Wei receives Black Lives Matter social sciences research scholarship
- May 13, 2021
- SPPS and education science double major is one of two inaugural award winners
Name: Michelle Wei
Major and current year at UCI: Third year double major in social policy and public service with an emphasis in governance, and education sciences with a specialization in research and evaluation; minor in political science and management
Scholarship received: Black Lives Matters Research Scholarship – established in 2021 to help social sciences undergraduate students leverage their research in advancing the understanding of Black experiences
Hometown: Silicon Valley, specifically Sunnyvale, CA.
Why did you decide to come to UCI and pursue majors in social policy and public service and education science?
I decided to come to UCI because one of my high school teachers mentioned how everyone at UCI is always smiling and that he thought I would be a good fit here. Also, the proximity to LA, the beach, Disneyland and SD were very helpful too.
My AP government class required us to watch the “West Wing” as summer homework and it made me interested in government. I’m also interested in education because of how education policies affect me as a student and the relevancy of education to my life now.
When do you plan to finish your degree and what do you plan to do after?
I plan to finish my degree in June 2022. Afterwards, I hope to conduct research with Fulbright or as part of the Carnegie Junior Fellows Program. I plan to attend law school and eventually run for office. Ultimately, I hope to be elected President of the United States.
What would you consider your biggest accomplishment at UCI?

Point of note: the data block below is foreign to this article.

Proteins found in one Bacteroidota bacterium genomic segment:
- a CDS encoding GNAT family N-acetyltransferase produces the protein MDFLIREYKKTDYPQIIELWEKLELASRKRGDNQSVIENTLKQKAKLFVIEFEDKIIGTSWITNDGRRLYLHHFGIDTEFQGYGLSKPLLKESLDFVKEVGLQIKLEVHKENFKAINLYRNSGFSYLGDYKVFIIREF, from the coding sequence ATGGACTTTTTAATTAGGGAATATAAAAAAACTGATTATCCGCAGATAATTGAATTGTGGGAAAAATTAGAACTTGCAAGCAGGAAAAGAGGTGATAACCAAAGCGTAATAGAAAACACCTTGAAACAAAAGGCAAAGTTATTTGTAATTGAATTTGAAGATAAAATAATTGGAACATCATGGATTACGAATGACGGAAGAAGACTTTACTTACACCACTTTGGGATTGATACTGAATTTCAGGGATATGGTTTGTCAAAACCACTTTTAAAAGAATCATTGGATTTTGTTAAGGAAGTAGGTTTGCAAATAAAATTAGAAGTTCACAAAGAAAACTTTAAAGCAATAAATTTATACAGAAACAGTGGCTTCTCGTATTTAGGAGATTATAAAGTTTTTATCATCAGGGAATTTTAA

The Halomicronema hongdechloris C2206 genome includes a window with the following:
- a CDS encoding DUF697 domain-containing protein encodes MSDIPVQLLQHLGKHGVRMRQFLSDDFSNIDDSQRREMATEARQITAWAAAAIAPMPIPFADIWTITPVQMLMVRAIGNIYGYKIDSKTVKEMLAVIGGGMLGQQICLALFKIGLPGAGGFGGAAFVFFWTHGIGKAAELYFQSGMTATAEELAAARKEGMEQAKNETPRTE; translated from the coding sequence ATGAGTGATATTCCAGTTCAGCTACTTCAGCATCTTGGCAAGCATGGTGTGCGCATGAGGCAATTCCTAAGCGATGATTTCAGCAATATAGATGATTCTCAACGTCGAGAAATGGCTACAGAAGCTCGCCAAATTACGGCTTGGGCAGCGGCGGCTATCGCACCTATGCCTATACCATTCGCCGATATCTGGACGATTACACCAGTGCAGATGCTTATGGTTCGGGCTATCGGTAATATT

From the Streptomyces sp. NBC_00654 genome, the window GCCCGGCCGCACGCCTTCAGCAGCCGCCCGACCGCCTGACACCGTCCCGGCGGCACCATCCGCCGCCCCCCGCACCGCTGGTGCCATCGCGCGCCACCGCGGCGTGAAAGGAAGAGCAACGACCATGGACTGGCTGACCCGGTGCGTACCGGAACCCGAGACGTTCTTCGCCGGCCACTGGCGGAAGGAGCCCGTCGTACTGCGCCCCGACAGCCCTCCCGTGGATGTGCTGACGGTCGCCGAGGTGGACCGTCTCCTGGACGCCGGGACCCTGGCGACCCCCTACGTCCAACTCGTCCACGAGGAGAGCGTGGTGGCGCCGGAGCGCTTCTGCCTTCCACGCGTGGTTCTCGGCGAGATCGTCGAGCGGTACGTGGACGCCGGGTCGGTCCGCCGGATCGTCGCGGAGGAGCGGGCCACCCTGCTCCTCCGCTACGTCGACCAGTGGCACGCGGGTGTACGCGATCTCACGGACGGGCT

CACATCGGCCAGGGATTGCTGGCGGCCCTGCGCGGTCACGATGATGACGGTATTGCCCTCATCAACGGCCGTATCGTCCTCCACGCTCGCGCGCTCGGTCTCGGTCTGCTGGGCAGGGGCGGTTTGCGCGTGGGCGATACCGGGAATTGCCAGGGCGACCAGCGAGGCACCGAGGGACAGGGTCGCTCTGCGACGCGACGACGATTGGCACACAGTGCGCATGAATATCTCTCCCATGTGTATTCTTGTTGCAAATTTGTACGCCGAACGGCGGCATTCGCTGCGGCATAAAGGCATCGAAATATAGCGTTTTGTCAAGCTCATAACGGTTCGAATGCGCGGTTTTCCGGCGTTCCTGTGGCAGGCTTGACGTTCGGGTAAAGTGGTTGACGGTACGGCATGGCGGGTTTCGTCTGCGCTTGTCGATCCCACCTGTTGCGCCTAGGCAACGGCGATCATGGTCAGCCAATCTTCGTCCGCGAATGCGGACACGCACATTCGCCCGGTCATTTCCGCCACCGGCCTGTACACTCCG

My biggest accomplishment at UCI has been mentoring a few first-year students and then going on to see them join other programs, mentor other students, and step into leadership roles on campus.
Have you received any major grants, awards, scholarships while in pursuit of your degree?
I’ve been on the Dean’s honor list for each quarter since I’ve been at UCI. This year (2020-21) I was given an award from UROP for $650 for my research on first generation Taiwanese American identity formation.
What activities have you been involved with as an undergrad?
Previously I’ve been involved as a staffer for the Student Parent Orientation Program, an intern for the Student Programming Funding Board in ASUCI, a student athlete tutor in Calculus and Writing, and a mentor for CONNECT@UCI, and an assistant event coordinator for UCI Guest and Events Services. Off campus, I’ve interned with Assemblywoman Cottie Petrie-Norris and with the Orange County Asian Pacific Islander Community Alliance. Currently I’m a Sierra Programmer for Sierra Hall in Mesa Court, a member in the Dean’s Ambassador Council, and an undergraduate research assistant for professor Hardt. I’m also interning with the Center for Racial Justice in Education.
Tell us a bit about your research.